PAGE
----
Oil Bounces Back As API Reports A Surprise Crude Draw

By Julianne Geiger

The American Petroleum Institute (API) reported a surprise draw of 531,000 barrels in United States crude oil inventories against expert predictions that domestic supplies would see a small 3-million-barrel build, instilling hopes in the minds of weary oil traders that OPEC’s production cuts are not being entirely undone by U.S. shale drillers.

The chart below shows that the API is still showing an overall build over the previous 11 weeks of 34.6 million barrels.

Hours before the API data release, WTI and Brent benchmarks were both down, but within minutes of the data posting, began a significant rally of 50 cents per barrel—perhaps a bit overzealous given the modest draw in light of significant builds in weeks prior. At 4:49pm EST, WTI was trading down only .02 percent at $48.39 per barrel, with Brent actually trading up 0.43 percent at $51.57 per barrel.

Secretive biotech company has been working on a device that could save millions of lives and transform the medical market in 2017. Tempering today’s enthusiasm is the 2.06-million-barrel build in inventories at the Cushing, Oklahoma facility, adding to last week’s 788,000-barrel draw.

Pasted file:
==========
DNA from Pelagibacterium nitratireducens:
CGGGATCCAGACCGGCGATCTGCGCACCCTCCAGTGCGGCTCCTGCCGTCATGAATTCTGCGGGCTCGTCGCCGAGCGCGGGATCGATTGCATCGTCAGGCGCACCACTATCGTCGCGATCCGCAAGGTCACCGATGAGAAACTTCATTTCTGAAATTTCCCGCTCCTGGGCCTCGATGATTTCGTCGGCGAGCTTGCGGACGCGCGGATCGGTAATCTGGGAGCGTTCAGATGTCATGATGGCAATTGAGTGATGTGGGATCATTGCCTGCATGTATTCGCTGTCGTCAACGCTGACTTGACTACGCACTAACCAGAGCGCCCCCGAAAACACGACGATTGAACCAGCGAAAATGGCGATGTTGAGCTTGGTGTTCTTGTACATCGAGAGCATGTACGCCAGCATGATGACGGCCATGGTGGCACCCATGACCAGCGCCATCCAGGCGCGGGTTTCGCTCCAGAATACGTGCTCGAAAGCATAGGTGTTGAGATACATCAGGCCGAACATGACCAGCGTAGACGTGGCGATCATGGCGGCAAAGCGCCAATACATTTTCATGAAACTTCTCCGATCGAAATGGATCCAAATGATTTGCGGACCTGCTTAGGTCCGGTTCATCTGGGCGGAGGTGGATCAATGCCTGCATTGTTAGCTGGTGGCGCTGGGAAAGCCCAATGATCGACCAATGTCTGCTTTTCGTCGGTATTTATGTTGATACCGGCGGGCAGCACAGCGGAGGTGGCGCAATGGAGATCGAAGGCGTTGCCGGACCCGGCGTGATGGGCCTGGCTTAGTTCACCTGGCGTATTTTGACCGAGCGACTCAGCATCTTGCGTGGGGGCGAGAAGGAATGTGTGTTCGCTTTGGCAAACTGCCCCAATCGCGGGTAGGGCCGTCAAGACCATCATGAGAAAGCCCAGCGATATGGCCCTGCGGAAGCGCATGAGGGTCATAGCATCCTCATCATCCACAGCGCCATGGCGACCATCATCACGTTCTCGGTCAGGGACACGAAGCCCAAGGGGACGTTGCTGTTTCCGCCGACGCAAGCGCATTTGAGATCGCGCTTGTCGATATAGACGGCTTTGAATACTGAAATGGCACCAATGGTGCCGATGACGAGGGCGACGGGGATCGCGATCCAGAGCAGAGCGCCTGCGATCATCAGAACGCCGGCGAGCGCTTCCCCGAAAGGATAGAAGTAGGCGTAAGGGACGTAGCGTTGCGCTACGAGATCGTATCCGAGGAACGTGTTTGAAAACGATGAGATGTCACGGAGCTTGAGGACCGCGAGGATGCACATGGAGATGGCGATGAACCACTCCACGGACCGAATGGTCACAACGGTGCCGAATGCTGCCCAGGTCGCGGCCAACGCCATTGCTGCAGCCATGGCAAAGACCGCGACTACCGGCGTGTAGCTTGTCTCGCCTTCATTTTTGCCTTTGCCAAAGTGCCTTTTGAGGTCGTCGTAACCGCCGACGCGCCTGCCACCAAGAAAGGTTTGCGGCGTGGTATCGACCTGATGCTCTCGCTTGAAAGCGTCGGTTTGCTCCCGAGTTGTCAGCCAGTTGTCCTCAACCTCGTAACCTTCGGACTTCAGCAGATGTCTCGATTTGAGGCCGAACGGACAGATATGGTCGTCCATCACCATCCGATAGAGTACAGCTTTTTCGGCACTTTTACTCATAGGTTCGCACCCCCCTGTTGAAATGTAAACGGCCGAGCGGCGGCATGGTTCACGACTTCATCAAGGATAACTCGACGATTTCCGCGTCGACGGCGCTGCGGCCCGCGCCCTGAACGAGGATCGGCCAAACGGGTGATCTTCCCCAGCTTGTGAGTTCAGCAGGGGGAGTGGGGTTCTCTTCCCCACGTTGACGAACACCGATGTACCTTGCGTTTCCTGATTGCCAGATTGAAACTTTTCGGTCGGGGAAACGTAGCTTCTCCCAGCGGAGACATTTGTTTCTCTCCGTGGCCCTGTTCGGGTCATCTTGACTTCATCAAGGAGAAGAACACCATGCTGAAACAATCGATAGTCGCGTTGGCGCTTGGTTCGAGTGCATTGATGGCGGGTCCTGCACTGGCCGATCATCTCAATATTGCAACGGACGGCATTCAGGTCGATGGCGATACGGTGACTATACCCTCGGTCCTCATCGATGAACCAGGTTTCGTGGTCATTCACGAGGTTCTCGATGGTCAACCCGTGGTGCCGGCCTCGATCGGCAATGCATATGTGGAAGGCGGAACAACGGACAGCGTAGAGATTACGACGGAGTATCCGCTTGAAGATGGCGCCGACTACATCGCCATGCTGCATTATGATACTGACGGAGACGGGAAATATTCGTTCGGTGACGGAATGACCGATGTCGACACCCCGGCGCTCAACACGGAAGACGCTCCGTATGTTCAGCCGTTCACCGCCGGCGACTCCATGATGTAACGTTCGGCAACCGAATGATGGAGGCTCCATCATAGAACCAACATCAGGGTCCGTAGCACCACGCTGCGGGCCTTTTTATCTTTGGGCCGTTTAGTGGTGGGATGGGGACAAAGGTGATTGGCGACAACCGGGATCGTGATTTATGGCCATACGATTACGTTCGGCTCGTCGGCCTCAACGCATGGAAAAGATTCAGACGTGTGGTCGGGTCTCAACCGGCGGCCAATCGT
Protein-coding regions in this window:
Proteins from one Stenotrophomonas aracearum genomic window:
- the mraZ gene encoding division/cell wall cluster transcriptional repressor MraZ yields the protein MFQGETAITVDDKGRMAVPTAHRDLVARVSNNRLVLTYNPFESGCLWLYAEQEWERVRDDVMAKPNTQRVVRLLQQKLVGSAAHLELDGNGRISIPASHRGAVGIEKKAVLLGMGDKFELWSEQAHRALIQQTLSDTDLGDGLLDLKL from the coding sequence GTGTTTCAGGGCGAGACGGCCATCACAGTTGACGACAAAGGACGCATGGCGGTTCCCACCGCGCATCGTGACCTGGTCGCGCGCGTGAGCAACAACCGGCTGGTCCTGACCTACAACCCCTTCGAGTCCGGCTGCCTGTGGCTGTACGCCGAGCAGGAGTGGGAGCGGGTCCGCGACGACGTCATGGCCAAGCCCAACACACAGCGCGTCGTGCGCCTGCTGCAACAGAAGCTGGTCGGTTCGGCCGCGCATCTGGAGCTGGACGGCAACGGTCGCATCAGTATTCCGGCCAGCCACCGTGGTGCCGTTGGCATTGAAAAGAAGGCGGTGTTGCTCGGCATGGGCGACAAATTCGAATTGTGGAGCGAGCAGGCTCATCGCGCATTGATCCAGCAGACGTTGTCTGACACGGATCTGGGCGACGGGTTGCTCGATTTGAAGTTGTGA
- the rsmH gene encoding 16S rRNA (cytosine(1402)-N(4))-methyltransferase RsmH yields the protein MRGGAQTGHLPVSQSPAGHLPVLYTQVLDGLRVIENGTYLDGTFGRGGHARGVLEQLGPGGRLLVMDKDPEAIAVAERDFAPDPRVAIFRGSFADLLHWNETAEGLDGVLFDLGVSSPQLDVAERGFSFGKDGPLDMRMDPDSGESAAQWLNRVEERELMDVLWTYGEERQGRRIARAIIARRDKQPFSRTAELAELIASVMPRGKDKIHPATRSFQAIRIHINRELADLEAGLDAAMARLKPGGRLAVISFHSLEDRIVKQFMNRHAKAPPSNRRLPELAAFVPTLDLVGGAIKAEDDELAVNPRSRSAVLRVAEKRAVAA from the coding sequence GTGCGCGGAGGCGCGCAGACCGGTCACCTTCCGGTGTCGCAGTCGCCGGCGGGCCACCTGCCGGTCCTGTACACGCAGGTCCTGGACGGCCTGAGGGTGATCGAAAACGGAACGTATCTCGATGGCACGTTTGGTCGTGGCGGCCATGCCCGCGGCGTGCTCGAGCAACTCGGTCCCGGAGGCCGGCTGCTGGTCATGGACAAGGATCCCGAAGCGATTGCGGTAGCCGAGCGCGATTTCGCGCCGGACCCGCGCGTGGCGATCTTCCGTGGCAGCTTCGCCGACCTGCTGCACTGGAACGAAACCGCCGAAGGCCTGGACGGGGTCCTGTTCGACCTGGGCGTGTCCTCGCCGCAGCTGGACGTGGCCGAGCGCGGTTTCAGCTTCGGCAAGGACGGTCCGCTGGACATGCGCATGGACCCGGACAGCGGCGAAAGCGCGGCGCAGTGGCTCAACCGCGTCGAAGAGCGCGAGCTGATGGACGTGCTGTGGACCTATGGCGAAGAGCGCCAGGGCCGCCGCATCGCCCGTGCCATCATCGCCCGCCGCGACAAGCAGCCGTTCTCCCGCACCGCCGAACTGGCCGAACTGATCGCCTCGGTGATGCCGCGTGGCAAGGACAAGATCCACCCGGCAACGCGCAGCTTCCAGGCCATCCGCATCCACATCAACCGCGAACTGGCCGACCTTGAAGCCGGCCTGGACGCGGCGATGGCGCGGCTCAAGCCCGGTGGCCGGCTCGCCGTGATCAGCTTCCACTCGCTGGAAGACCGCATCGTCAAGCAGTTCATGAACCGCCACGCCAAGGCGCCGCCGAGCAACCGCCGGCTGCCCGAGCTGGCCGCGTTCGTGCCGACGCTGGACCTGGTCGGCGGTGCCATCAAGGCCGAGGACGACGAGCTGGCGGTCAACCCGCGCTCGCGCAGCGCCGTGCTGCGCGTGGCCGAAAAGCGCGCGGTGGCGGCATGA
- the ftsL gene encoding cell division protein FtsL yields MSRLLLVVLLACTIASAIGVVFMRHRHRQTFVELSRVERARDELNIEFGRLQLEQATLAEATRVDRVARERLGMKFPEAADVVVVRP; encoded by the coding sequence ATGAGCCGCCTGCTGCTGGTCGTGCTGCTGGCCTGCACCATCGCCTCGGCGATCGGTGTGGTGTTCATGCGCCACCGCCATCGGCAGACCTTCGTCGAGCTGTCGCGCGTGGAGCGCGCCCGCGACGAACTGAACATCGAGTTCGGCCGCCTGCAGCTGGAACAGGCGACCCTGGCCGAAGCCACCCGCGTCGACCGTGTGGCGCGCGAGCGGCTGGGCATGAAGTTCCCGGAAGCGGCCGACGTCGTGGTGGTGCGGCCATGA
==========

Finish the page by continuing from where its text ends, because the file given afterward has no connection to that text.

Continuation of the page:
Gasoline inventories were down by 3.875 million barrels, adding to last week’s optimism for the fuel after the largest draw since April 2014. A half hour after the data was released, gasoline was trading up 1.25 percent at $1.6005, but still less than post-API reporting last week, when it was trading at $1.6855.

Distillates stocks also saw a draw of 4.07 million barrels, compounding last week’s draw of 2.9 million barrels.

Earlier on Tuesday, markets trembled when OPEC’s Monthly Oil Market Report showed that according to self-reported figures, Saudi Arabia had eased up on the production cuts and produced 10.011 million barrels per day in February—263,300 barrels per day over January levels—a figure that suggests that Saudi Arabia may be unwilling to shoulder the bulk of the production cuts without the corresponding reward of higher prices.

By Julianne Geiger for Oilprice.com

 

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